Ahead of the World Tsunami Day on November 5, Department of Science and Technology (DOST) Undersecretary Renato Solidum, Jr. is urging local government units (LGUs) to plan and prepare for it.
In a taped DOST report aired on Friday afternoon, Solidum said the Philippines is prone to tsunamis since it is an archipelago, and because it has earthquake generators.
“Based on studies, there are about 10-14 million people living near the shores that may be hit if a tsunami happens,” he said.
Solidum said that in the last 400 years, all the tsunamis that happened in the country were locally-generated, wherein the public has no time to prepare as this kind of tsunami reaches the shore right away.
The strongest, he said, happened on August 17, 1976 during the magnitude 8.1 Moro Gulf earthquake that killed around 8,000 people.
The other type of tsunami or the distant tsunami that originates from a distant source would enable people to prepare at least one to 26 hours before it reaches the shore.
LGUs and the public need to prepare, Solidum emphasized.
One must remember the three signs that a tsunami is approaching: “Shake, Drop, and Roar”.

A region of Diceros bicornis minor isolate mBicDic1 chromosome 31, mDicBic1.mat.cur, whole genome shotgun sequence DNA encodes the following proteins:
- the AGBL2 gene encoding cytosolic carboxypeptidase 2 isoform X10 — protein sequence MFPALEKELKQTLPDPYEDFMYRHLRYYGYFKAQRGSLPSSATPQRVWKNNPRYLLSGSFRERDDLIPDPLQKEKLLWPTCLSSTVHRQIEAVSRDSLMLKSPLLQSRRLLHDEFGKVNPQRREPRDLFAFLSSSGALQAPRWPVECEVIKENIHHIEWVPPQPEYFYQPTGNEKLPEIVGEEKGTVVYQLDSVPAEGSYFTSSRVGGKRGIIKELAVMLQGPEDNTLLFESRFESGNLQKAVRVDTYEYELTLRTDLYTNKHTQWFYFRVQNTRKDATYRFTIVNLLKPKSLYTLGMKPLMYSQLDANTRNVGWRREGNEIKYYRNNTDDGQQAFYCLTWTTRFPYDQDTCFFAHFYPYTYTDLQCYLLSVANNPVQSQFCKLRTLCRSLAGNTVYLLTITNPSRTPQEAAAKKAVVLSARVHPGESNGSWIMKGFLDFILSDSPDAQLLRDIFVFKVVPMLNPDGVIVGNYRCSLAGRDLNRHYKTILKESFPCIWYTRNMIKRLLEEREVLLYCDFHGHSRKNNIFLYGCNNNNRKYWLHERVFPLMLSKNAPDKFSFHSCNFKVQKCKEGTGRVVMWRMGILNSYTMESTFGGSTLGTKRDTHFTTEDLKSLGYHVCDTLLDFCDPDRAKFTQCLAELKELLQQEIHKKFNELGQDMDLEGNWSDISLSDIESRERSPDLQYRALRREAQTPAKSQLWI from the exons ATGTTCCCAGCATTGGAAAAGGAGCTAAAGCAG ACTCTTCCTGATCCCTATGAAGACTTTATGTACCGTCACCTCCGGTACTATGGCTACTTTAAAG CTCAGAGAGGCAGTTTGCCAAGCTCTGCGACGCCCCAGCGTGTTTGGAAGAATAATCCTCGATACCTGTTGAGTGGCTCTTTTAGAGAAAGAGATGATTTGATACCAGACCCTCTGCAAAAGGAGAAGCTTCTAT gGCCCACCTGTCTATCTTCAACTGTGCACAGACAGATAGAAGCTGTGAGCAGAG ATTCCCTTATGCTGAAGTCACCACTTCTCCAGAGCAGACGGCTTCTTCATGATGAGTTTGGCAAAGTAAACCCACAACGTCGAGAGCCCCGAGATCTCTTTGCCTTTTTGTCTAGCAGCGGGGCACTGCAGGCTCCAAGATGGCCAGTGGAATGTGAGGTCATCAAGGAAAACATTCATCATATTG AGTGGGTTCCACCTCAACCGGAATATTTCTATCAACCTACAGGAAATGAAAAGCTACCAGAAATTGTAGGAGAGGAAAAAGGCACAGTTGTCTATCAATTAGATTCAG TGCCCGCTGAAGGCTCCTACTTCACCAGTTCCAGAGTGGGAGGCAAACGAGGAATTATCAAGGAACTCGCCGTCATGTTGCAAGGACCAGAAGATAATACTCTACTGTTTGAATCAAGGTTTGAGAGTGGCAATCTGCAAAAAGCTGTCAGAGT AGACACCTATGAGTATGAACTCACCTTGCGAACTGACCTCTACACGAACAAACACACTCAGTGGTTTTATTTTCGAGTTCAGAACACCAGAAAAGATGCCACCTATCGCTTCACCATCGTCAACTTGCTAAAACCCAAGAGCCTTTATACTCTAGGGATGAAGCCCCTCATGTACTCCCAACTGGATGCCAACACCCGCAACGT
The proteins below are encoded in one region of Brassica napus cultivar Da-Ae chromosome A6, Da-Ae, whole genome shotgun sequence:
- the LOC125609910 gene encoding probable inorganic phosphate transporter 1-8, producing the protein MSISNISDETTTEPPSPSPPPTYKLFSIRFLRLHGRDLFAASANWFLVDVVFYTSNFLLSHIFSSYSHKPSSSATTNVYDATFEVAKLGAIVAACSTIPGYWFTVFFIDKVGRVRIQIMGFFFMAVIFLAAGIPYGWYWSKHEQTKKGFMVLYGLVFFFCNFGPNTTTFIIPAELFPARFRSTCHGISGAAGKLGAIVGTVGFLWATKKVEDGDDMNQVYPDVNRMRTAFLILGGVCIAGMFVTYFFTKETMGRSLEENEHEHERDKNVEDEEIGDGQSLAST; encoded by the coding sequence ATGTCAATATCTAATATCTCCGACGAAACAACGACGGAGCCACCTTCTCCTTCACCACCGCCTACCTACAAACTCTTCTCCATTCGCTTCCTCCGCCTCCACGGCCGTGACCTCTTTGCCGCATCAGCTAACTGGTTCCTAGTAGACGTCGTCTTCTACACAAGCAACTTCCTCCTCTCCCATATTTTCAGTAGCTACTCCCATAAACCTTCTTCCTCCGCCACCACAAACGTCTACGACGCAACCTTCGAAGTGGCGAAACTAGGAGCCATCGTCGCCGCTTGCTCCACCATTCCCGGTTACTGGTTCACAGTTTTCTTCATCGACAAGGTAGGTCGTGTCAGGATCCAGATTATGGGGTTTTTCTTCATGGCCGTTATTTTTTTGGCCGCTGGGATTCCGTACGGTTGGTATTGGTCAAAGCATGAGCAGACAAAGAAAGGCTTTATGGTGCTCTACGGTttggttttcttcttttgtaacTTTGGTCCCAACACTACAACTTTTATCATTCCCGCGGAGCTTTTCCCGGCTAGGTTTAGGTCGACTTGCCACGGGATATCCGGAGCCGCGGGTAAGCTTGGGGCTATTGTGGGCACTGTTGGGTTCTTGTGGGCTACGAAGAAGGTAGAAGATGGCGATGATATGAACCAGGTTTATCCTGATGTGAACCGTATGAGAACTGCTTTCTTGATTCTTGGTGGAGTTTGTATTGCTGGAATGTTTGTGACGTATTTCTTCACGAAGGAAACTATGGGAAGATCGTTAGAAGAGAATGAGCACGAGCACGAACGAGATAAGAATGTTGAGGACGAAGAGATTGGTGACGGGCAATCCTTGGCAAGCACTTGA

This means that shaking or a strong earthquake would happen; a sudden drop of water would be noticeable, and an unusual sound or noise would be heard.
“These observations are very useful as these would provide a warning at the local level,” he said.
He urges the LGUs to download the HazardHunter app, as this would guide them about locations at risk for volcanic eruptions, tsunamis, and other hazards.
“They need to find areas that are safe to put the evacuation centers. The app would also guide them on which roads to take heading to the evacuation centers. The roads they should take must be roads that are safe and not prone to landslides,” he said.
Solidum added that the public must also prepare their Go-bags for such events. (PNA)